The Succession Act 1981 (Qld) provides that certain persons can bring an action against an estate where they have not been adequately provided for. This is commonly referred to as a Family Provision Application or “FPA”.
Who Can Challenge a Will?
An FPA can only be made by a spouse, child or dependant of the deceased. The Act defines ‘child’ to include a stepchild of the deceased. A person ceases to be a stepchild on the divorce of the deceased person and the stepchild’s parent.
Time Limits and Criteria for Applications
The legislation imposes time limits on when an applicant can make an FPA. Applications may be heard outside of the time limits in some circumstances. Applicants who file a FPA must show that adequate provision has not been made from the estate for their proper maintenance and support that they would otherwise have been entitled to generally.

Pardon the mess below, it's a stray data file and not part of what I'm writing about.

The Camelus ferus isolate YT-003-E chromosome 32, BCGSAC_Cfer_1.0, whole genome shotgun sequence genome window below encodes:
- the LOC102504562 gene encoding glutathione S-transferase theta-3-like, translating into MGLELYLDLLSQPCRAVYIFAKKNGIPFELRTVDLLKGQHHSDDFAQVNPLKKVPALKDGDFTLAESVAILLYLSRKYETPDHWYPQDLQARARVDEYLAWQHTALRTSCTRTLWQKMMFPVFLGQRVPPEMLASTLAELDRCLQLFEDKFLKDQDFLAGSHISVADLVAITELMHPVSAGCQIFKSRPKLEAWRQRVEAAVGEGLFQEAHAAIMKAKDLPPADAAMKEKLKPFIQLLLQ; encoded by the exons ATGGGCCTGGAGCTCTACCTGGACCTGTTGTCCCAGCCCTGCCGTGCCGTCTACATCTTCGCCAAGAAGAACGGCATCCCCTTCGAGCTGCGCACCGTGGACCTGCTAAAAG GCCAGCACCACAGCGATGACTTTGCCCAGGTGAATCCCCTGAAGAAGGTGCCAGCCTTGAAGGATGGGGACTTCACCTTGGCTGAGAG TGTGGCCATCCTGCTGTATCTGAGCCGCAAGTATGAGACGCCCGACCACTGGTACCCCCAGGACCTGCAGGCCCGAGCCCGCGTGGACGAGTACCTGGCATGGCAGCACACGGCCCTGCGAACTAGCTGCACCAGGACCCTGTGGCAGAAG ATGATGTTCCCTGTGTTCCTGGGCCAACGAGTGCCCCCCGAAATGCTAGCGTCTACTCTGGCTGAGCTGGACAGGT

Apart from a FPA, a probate action can be filed with respect to contesting a will and in turn the grant of probate. Such an action arises in circumstances including where the applicant can demonstrate that in all likelihood the deceased would have made provision for them in the will but for reasons that include among other things:
Testamentary capacity of the testator;
Testamentary intention of the testator; or
Fraud and undue influence by a third party over the testator.
Probate actions are more complex than FPAs insofar as what the court considers in determining such an action.
Cost orders are within the discretion of the court but are often awarded against the estate, even where an applicant is unsuccessful. The court does have the discretion to refuse an order that costs be paid from an estate.